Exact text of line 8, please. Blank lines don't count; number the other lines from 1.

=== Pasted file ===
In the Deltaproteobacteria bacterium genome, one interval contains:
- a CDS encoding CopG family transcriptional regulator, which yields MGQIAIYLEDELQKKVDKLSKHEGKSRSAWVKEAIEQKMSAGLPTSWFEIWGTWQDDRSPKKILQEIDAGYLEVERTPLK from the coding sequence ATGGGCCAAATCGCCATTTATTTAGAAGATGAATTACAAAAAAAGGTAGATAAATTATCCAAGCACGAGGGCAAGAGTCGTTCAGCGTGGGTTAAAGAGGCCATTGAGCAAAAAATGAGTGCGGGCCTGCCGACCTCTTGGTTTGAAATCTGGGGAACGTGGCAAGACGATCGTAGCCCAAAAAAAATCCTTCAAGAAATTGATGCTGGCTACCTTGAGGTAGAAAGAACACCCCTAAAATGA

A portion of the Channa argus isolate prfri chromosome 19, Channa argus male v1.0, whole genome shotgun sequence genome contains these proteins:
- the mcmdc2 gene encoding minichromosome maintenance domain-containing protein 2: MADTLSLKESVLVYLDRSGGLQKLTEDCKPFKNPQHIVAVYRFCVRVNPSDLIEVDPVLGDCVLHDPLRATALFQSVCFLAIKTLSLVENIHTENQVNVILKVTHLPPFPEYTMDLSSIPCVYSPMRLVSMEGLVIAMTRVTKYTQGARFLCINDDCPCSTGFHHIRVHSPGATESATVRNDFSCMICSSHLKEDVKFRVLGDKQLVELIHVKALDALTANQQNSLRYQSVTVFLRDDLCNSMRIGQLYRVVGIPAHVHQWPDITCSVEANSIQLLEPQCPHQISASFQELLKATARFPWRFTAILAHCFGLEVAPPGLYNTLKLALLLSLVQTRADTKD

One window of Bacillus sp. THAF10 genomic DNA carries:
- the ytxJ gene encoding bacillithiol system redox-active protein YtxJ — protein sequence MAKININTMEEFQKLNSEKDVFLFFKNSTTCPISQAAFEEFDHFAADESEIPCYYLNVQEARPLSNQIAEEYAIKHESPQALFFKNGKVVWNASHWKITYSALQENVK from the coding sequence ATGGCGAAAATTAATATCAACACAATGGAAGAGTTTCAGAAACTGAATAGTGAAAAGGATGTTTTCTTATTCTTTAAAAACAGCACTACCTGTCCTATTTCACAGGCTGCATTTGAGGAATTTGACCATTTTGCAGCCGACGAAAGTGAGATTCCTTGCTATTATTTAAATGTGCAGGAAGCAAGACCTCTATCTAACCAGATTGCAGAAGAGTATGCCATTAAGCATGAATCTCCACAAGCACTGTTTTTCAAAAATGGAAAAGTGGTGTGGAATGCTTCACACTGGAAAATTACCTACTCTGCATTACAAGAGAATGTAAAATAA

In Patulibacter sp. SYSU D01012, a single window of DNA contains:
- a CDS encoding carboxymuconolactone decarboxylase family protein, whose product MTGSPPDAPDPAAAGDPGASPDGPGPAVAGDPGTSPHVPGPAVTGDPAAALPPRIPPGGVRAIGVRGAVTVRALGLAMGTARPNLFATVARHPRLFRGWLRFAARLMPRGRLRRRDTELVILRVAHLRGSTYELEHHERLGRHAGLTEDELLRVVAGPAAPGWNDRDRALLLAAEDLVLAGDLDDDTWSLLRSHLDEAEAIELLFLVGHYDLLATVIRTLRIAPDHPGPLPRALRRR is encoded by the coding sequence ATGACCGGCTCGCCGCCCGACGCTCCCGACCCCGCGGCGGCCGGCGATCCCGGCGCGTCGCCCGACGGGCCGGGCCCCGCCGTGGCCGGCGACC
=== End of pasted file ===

- a CDS encoding carboxymuconolactone decarboxylase family protein, whose product MTGSPPDAPDPAAAGDPGASPDGPGPAVAGDPGTSPHVPGPAVTGDPAAALPPRIPPGGVRAIGVRGAVTVRALGLAMGTARPNLFATVARHPRLFRGWLRFAARLMPRGRLRRRDTELVILRVAHLRGSTYELEHHERLGRHAGLTEDELLRVVAGPAAPGWNDRDRALLLAAEDLVLAGDLDDDTWSLLRSHLDEAEAIELLFLVGHYDLLATVIRTLRIAPDHPGPLPRALRRR is encoded by the coding sequence ATGACCGGCTCGCCGCCCGACGCTCCCGACCCCGCGGCGGCCGGCGATCCCGGCGCGTCGCCCGACGGGCCGGGCCCCGCCGTGGCCGGCGACC